Trade War Becomes a Currency War

Trade War Becomes a Currency War

Chinese authorities have reportedly deployed the country’s central bank to resist intense trade pressure from Washington as nearly 85 percent of China’s sales to the US were hit with export tariffs amid an escalating trade war.

The People’s Bank of China has announced first steps towards easing monetary policy, pledging to boost demand for the national currency. The regulator said it would cut the amount of cash reserves for some banks by 0.5 basis points and unleash some 700 billion yuan ($108 billion) of liquidity to accelerate the pace of debt-for-equity swaps and support smaller companies.

The measure, which takes effect July 5, is expected to weaken the national currency and consequently make Chinese goods taxed by the US cheaper. Tariffs announced by President Trump earlier this month will come into force on the same date.

Chinese policymakers have been pushing for debt-for-equity swaps since late 2016 to ease pressure on corporations struggling with their debts.

On Monday, the yuan weakened by 0.74 percent against the US dollar, its lowest since late December, and slightly sank against a basket of currencies, marking a drop of 0.47 points.

“The intensity of the move exceeded market expectations,” Wang Jun, Beijing-based chief economist at Zhongyuan Bank, told Reuters.

“This move will help support the real economy and stabilize financial markets. We’ve seen rising debt defaults and funding strains on small firms, as well as a sharp adjustment in the capital market.”

Last week, China’s central bank pledged to deploy all the possible tools of monetary policy to protect its economy against US tariffs, to provide the economy with growth and eliminate financial risks.

The idea that a trade war between US and China is good for the dollar is complete nonsense, according to investor Peter Schiff. He believes that greenback will only depreciate.

“The thinking is – at least when it comes to trade – is that the dollar is going to benefit from a trade war, which I think is wrong. I think it’s just as wrongheaded as the concept that the dollar is going to benefit from larger budget deficits,” Schiff said.

According to Schiff, while one may think that a trade war or US budget deficits can create a dollar deficit that will prop up the greenback, in reality the world will be flooded with American currency. “The thinking is this is going to absorb all the dollars out there and there is going to be a dollar shortage, which is complete nonsense.”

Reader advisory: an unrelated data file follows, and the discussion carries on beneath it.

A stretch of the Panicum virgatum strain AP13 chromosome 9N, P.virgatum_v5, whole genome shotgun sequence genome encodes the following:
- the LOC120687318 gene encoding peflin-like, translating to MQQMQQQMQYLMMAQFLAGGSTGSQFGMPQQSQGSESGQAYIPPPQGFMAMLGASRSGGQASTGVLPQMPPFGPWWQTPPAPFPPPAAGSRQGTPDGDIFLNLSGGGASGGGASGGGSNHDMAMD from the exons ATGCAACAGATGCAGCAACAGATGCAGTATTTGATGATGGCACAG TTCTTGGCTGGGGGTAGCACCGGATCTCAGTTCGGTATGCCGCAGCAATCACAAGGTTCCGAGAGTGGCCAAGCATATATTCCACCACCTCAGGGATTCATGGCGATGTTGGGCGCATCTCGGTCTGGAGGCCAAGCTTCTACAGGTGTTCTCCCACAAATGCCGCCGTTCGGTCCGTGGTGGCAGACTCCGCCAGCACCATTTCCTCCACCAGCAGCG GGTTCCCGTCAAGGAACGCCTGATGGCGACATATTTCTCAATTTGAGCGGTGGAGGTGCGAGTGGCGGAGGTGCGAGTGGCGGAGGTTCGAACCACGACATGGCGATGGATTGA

He explains that the excessive amount of dollars will be provided by the mint of US treasury bonds. “You’ve got a treasury, you’ve got a dollar. I mean, what’s the difference between a 30-day treasury bill and a dollar? You know, they’re pretty much the same thing. The only difference is people don’t readily spend their treasuries, right? They don’t go into a store and purchase something with a treasury. But they can. They can cash it in and buy something. But they’re effectively dollars. So, even though the Federal Reserve, in theory, will be shrinking its balance sheet, the US government will be expanding its balance sheet.”

Schiff says as the supply of dollars is going to grow and grow, the demand for the American currency can fall, while the US Fed will be unable to stop the dollar glut. “Eventually, what’s going to happen is it’s going to be the demand for those dollars is going to collapse, not the supply. And when the demand for dollars collapses, then the price of the dollar collapses. You get massive inflation. That is what is coming.”

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S. Jack Heffernan Ph.D. Funds Manager at HEFFX holds a Ph.D. in Economics and brings with him over 25 years of trading experience in Asia and hands on experience in Venture Capital, he has been involved in several start ups that have seen market capitalization over $500m and 1 that reach a peak market cap of $15b. He has managed and overseen start ups in Mining, Shipping, Technology and Financial Services.

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